If you're arrested in Nashville, you can pay your bail to be freed. If you can't afford bail, you can wait in jail. But they charge you for that as well: $44 a day.
Now Councilmember Freddie O'Connell has introduced a resolution to end the daily fees, which he describes as a "non-sentenced form of financial punishment." These prisoners have only been charged with crimes, not convicted. And if they cannot afford bail, they're unlikely to be able to pay jail fees.
And no, the fees aren't levied to cover the costs of jailing people. The money actually goes into the general fund and can be spent on anything in the budget.
Fortunately, Nashville is apparently not pushing very hard to collect them. As the Nashville Scene notes, judges waive millions of dollars in jail fees each year, and even when they don't, the city only actually collects a small percentage of the fees. Still, for fiscal year 2015, Nashville extracted more than $1.5 million from people who had been merely been accused, not convicted, of crimes.
The effect is yet more financial pressure pushing poor citizens to accept whatever prosecutors offer if it will help get them out of jail, thus increasing the likelihood of they'll end up with criminal records that follow them around. The Pretrial Justice Institute has calculated that people who end up stuck in jail because they cannot afford bail are more likely to have their lives disrupted after just a few days—losing their jobs and incomes—and are therefore more likely to plead guilty.
Nashville isn't the only place seeing a push to reform mechanisms that leave people who haven't been convicted stuck behind bars. This month Philadelphia's City Council voted in favor of a resolution to end the practice of cash bail in Pennsylvania. City Lab notes that a third of the people sitting in Pennsylvania's jails are there because they cannot afford bail. The city's new district attorney, Larry Krasner, supports such a change. (UPDATE: Krasner announced this afternoon he would end the practice of seeking cash bail for low-level offenses)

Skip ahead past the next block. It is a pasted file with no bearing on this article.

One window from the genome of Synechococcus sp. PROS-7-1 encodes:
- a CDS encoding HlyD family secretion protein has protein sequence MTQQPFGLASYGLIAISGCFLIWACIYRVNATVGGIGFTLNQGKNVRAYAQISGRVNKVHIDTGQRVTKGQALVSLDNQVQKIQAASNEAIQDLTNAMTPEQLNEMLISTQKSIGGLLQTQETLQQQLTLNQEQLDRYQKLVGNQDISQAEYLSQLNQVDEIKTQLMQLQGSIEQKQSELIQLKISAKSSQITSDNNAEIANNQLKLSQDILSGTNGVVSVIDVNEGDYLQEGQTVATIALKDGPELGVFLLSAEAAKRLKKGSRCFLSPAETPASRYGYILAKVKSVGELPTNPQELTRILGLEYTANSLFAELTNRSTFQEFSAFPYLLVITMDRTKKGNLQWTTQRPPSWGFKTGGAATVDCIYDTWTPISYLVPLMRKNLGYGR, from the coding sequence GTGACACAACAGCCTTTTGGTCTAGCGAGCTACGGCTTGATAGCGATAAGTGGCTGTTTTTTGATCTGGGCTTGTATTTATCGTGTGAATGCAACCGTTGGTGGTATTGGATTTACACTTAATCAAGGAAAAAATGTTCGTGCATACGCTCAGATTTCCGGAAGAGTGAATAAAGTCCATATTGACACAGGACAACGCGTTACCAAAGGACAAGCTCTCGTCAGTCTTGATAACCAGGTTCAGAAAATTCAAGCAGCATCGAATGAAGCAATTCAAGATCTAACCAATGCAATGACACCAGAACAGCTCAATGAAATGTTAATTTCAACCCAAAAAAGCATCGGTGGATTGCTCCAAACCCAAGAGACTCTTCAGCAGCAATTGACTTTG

Likewise, Atlanta's new mayor, Keisha Lance Bottoms, signed an ordinance this month that eliminates cash bail for a host of low-level, nonviolent crimes. Local activists had drawn attention to the oppressive and thoughtless use of cash bail in the court system that had left a homeless man in jail for three months because he couldn't afford a $200 bond for soliciting donations in a roadway.
And yesterday in California, Attorney General Xavier Becerra announced his office will not appeal a state court's decision ordering a new bail hearing for a 63-year-old man who has been in jail since May, unable to cover his $350,000 bail. The man, Robert Humphrey, is charged with entering an apartment, threatening the resident, and stealing a $5 bottle of cologne.
In a press conference, Becerra declared his support for changes to California's bail system so that decisions are based on "danger to the public, not dollars in your pocket." A legislative effort to reform California's pretrial services and minimize cash bail stalled last year, but a new push is underway. If it passes, California will join New Jersey, which implemented a pretrial assessment system that did away with cash bail last year, and Alaska, which did the same at the start of 2018 (and are now working out some kinks in the system).